Gig Harbor is steeped in maritime history with boat building and commercial fishing playing a major role in the development of the area. But Gig Harbor was more - an agricultural center, logging and lumber area and Native American fishing grounds.
Throughout our region we cherish and preserve much of this history for our residents and our visitors to remember and enjoy!
The greater Gig Harbor Peninsula is home to other museums and historical sites listed here (in left column).
In the heart of downtown Gig Harbor is the Harbor History Museum. It offers 7,000 square feet of permanent galleries showcasing the rich, unique heritage of the Gig Harbor Peninsula. Unique artifacts, video kiosks, hands-on exhibits, computer interactives, and a small theater bring Peninsula history to life in our permanent galleries.
The Annelise and Warder Stoaks Permanent Gallery
The permanent exhibit showcases the rich, unique heritage of the Gig Harbor Peninsula through artifacts, photos, personal stories and hands-on interactives. Exhibits focus on south sound Native Americans, area settlers, water transportation, early industries, commercial fishing, the three Narrows Bridges, and the growth of the Peninsula.
The Jim and Carolyn Milgard Maritime Gallery
Our rich maritime and boat-building heritage is showcased by the 65-foot fishing vessel Shenandoah and the Thunderbird Hull #1 sailboat on display in the majestic Maritime Gallery. With active restoration of the Shenandoah taking place in public view, this gallery promises a new experience each time you visit.
The Rev. Charles F. Schreiner Showcase Gallery
Younger visitors can get their hands-on history fix in this fun, interactive gallery featuring a large magnetic mural and other activities aimed at children 10 and under.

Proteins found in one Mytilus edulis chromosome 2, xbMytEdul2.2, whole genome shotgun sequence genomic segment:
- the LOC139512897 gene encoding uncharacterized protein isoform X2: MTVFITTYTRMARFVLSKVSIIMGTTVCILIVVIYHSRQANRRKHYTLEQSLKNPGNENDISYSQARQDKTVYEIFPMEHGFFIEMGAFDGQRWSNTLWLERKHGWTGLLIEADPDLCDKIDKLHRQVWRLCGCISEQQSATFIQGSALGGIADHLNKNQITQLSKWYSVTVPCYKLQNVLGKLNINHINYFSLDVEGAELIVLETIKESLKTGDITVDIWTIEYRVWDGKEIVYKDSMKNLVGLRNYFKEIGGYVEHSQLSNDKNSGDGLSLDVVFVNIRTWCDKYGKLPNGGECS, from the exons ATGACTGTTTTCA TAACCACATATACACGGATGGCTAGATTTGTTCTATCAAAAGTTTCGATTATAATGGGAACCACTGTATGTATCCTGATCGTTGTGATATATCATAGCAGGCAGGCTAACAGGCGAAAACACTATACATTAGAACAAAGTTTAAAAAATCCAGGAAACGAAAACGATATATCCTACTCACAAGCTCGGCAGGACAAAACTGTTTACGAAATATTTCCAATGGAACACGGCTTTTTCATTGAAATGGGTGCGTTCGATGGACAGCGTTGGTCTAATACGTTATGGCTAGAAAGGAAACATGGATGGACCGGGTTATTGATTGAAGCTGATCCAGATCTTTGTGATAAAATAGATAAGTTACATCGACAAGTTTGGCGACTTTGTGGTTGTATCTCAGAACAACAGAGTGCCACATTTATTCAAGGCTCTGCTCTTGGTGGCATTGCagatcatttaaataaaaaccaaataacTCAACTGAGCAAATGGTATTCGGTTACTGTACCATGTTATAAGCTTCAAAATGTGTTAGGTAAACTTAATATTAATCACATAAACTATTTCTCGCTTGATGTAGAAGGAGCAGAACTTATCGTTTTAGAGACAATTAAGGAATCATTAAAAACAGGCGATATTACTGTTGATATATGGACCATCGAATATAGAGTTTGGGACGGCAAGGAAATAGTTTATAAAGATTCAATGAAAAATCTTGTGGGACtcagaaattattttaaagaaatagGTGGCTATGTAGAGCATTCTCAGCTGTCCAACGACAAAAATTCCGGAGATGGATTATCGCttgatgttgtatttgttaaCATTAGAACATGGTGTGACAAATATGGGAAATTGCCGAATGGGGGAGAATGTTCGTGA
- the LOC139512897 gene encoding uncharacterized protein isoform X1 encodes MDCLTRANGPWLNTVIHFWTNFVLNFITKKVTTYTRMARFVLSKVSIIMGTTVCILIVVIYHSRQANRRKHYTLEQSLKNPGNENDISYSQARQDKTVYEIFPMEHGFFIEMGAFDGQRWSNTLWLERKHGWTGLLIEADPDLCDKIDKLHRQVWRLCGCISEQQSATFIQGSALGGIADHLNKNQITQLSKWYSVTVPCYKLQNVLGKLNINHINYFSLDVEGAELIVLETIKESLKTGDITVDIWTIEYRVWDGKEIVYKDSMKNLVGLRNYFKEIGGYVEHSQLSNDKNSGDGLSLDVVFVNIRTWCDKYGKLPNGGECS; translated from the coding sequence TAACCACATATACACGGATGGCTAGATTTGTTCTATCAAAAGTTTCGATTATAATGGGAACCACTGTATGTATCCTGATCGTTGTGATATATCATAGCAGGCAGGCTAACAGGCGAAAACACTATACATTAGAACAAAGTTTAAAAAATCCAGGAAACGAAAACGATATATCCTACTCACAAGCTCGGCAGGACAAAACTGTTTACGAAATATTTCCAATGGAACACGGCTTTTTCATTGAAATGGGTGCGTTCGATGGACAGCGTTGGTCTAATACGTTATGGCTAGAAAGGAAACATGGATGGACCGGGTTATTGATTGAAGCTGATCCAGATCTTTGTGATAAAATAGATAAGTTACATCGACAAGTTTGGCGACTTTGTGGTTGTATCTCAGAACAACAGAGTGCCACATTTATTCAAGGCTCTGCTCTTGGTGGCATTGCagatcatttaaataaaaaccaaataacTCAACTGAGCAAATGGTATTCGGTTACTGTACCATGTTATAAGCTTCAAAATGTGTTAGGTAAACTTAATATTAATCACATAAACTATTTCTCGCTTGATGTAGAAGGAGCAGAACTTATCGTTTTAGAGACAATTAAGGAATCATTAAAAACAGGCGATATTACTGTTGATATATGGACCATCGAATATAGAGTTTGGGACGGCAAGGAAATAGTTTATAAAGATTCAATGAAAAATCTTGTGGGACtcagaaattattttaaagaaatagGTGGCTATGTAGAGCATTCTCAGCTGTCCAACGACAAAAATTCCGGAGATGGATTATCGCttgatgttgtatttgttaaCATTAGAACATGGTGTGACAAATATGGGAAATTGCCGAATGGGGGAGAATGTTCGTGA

This gallery presents the story of the Gig Harbor Peninsula's first residents - the Gig Harbor Band of the Puyallup Tribe of Indians. The gallery features baskets and implements from the museum's collection.
Located on site, the 1893 Midway School celebrates early education on the Peninsula and serves as both an exhibit gallery and classroom for visiting school groups.
Current Special Exhibition:
April 19 - July 20, 2014
Water's Extreme Journey
Become a Raindrop, Change Your World...Developed with world-renowned marine life artist Wyland, Water's Extreme Journey takes visitors on an exciting and important adventure quest for clean water. Visitors experience the watershed as a water drop, exploring first-hand the science behind the water cycle. But it's not all wet and wild - through powerful interactives and local messaging, visitors will realize that even their daily decisions can immediately improve the watershed in their own backyard.
Water's Extreme Journey transforms the visitor into a drop of water entering a watershed, an area of land where water drains and collects into a shared reservoir. As visitors will discover, a watershed can be right in their own neighborhood, or as big as the Rocky Mountain region! To explore the exhibition watershed, visitors voyage through rivers, lakes, wetlands, and even their homes, eventually reaching the healthy ocean. Sound easy? Water drops face many hurdles as they interact with humans. Does the farm they encounter use pesticides? Did someone get messy changing their oil, or flush prescription drugs down the toilet? Clean choices keep our drops healthy and moving toward a clean ocean. Dirty choices send our drops down the urban storm drain to the unhealthy ocean, where they evaporate, condensate, and precipitate for another try